Aquatic reserves

Eight aquatic reserves, managed by the Washington Department of Natural Resources, have been established to protect important ecosystems on state aquatic lands. In most reserves, area residents work with state, local and tribal officials and nonprofit groups to develop and carry out management plans, including scientific research. 

Location of eight aquatic reserves in Washington. Map: WA DNR

OVERVIEW

Washington state aquatic reserves

Eight aquatic reserves, managed by the Washington Department of Natural Resources, have been established to protect important ecosystems on state aquatic lands.

In most reserves, area residents work with state, local and tribal officials and nonprofit groups to develop and carry out management plans, including scientific research.

The aquatic reserves in the order they were established include: 

  • Maury Island 2004
  • Cypress Island  2007
  • Fidalgo Bay 2008
  • Cherry Point 2010
  • Protection Island 2010
  • Smith and Minor Islands 2010
  • Nisqually Reach 2011
  • Lake Kapowsin 2016

RELATED ARTICLES

Fidalgo Bay Citizen's Stewardship Committee volunteers conduct intertidal monitoring surveys during low tide at Fidalgo Bay Aquatic Reserve. Photo: Erica Bleke/DNR
6/3/2019

State aquatic reserves lean heavily on citizen scientists

Eight aquatic reserves in Puget Sound are being studied by volunteers working under the direction of state experts. Washington Department of Natural Resources manages the reserves with guidance from nearby communities.

A single sea bird floating on the water with several thin silvery fish in its beak.
10/18/2022

Whir! Chunk! Capture! The art of tagging rhinoceros auklets on Protection Island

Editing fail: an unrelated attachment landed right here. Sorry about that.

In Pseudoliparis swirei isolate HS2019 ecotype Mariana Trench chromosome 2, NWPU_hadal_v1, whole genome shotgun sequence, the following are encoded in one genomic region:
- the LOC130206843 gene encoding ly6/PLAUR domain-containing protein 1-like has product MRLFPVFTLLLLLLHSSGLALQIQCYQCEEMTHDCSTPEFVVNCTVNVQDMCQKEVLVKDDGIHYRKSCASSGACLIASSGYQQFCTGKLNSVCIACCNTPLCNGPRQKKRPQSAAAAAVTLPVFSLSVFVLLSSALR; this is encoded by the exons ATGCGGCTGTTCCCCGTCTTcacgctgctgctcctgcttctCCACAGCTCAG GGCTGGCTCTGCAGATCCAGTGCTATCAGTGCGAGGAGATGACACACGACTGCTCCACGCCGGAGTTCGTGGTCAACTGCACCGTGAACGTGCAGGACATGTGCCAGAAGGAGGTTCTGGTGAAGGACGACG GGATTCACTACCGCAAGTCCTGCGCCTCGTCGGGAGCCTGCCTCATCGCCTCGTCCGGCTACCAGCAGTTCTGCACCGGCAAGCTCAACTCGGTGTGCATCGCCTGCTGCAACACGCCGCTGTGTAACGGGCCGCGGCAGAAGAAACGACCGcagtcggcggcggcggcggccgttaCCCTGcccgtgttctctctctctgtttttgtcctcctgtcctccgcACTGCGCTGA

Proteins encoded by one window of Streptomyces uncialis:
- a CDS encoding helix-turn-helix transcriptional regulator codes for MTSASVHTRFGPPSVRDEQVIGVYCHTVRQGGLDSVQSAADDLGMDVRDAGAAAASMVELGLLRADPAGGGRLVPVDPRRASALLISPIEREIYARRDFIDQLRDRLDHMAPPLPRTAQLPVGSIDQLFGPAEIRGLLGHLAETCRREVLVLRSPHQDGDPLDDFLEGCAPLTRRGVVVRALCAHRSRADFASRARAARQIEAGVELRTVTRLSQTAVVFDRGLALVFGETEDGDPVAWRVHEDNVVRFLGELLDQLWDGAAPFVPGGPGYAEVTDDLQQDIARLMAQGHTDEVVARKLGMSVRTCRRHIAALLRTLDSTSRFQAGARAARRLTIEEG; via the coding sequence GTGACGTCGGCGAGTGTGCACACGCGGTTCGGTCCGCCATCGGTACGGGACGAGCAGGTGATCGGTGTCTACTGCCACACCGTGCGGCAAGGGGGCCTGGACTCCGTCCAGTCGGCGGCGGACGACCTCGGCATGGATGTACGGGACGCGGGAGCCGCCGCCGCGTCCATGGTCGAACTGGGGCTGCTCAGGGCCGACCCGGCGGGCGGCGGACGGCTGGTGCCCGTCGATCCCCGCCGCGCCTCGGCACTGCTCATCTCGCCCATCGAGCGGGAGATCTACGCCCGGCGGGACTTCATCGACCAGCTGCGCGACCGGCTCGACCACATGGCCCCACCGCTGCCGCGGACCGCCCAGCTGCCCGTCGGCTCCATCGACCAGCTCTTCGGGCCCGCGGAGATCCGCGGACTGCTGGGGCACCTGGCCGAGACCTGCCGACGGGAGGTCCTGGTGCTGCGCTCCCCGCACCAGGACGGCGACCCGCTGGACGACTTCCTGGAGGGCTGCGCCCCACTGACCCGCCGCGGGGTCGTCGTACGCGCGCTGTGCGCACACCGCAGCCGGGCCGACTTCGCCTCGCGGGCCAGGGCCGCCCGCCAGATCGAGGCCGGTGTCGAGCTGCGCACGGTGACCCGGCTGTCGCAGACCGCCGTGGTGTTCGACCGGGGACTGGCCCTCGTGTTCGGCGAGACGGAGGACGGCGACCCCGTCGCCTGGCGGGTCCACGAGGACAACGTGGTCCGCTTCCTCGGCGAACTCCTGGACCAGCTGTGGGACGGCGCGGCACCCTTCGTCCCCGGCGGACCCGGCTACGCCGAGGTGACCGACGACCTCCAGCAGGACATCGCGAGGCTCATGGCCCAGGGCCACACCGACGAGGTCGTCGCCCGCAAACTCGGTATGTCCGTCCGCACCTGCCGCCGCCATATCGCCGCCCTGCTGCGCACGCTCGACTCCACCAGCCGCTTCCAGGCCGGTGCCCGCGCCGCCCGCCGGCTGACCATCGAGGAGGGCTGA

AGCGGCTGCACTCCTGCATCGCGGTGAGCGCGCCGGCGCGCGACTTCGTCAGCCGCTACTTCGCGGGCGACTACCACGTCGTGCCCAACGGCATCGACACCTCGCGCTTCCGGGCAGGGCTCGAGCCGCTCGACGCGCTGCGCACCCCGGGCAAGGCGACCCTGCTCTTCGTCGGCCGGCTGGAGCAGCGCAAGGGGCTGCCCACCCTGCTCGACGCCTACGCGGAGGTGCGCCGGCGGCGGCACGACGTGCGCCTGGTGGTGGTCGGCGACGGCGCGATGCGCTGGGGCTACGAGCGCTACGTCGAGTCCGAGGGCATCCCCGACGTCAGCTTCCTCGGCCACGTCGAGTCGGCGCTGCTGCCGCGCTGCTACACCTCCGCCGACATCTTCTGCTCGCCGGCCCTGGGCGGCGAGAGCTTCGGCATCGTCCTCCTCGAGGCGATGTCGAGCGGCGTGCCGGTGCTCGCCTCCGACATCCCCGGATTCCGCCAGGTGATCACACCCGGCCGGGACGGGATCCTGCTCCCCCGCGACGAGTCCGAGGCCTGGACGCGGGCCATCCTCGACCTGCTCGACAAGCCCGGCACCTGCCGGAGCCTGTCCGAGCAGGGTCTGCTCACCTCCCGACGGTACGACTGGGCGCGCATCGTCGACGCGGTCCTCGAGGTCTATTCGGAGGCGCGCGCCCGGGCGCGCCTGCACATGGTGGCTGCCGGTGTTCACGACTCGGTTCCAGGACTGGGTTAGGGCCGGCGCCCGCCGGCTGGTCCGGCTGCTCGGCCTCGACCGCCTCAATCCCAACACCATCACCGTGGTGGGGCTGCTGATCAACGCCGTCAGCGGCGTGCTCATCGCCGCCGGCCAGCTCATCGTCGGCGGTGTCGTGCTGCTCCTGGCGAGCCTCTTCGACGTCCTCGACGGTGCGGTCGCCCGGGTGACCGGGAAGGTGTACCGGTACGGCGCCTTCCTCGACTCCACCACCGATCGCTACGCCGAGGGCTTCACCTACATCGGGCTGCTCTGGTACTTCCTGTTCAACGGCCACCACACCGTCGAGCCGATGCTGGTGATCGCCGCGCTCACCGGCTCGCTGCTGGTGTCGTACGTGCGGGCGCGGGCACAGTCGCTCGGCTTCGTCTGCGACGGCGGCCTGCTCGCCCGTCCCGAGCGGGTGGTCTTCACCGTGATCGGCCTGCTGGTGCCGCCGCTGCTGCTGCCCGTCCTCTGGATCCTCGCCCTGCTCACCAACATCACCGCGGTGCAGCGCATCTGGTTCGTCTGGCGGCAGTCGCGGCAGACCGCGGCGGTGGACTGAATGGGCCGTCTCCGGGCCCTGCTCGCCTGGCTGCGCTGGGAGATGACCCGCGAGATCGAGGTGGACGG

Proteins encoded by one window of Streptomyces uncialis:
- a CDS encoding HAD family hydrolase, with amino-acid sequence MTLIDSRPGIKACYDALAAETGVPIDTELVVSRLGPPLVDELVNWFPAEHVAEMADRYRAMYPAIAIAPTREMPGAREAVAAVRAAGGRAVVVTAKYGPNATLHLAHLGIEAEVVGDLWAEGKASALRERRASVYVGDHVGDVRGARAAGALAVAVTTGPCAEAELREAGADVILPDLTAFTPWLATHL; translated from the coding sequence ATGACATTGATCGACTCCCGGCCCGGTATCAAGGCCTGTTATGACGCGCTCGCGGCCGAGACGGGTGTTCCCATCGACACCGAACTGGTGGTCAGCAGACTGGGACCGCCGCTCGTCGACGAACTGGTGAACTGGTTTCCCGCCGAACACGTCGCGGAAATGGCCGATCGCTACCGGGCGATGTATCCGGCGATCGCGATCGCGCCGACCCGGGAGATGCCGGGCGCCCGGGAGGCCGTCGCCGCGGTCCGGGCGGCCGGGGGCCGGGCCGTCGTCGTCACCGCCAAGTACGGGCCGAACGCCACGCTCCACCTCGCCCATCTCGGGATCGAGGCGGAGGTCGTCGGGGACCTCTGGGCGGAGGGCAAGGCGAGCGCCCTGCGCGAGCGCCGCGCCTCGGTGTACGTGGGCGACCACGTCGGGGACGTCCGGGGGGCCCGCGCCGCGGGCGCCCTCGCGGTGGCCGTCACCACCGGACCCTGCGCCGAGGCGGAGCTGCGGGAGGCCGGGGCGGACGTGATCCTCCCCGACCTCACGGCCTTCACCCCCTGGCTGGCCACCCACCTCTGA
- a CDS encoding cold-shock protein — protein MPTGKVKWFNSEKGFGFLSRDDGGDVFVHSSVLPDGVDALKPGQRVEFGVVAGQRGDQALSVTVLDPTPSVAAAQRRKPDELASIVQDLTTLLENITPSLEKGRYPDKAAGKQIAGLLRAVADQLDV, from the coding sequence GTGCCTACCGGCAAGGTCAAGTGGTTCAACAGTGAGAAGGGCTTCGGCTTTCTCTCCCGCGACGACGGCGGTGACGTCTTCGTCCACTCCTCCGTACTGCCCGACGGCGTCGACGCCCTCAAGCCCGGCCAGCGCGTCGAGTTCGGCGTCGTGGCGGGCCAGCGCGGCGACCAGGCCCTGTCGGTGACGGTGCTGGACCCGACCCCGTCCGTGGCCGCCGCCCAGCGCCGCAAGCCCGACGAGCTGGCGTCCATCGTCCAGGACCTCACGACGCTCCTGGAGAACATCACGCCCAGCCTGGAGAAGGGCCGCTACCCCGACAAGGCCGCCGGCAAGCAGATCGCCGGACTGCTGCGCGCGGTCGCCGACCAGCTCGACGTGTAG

Where do Protection Island's rhinoceros auklets go to find their food? Scientists hope GPS tags will offer new insight into the bird's still mysterious foraging behavior. Biologist and science writer Eric Wagner reports from the field. 

A downy black seabird chick nestled in the corner of a wooden box that is resting on top  of gravel.
8/29/2022

Notes from the field: The Illusion of abundance

Biologist and science writer Eric Wagner recently returned from a trip to observe pigeon guillemots on Protection Island. He wonders: How much do we really know about the health of seemingly abundant bird populations?

Rhinoceros auklets near Protection Island. Photo: Peter Hodum
12/6/2019

A health check for seabirds

Scientists are still trying to understand what caused the deaths of thousands of rhinoceros auklets in the Salish Sea in 2016. Some studies point to disease as a central factor in that incident and potentially other large seabird die-offs along the coast. That is prompting a deeper look at what makes these birds sick, and how local populations are faring. We followed a group of researchers as they gave a health checkup to a breeding colony of rhinoceros auklets on Protection Island.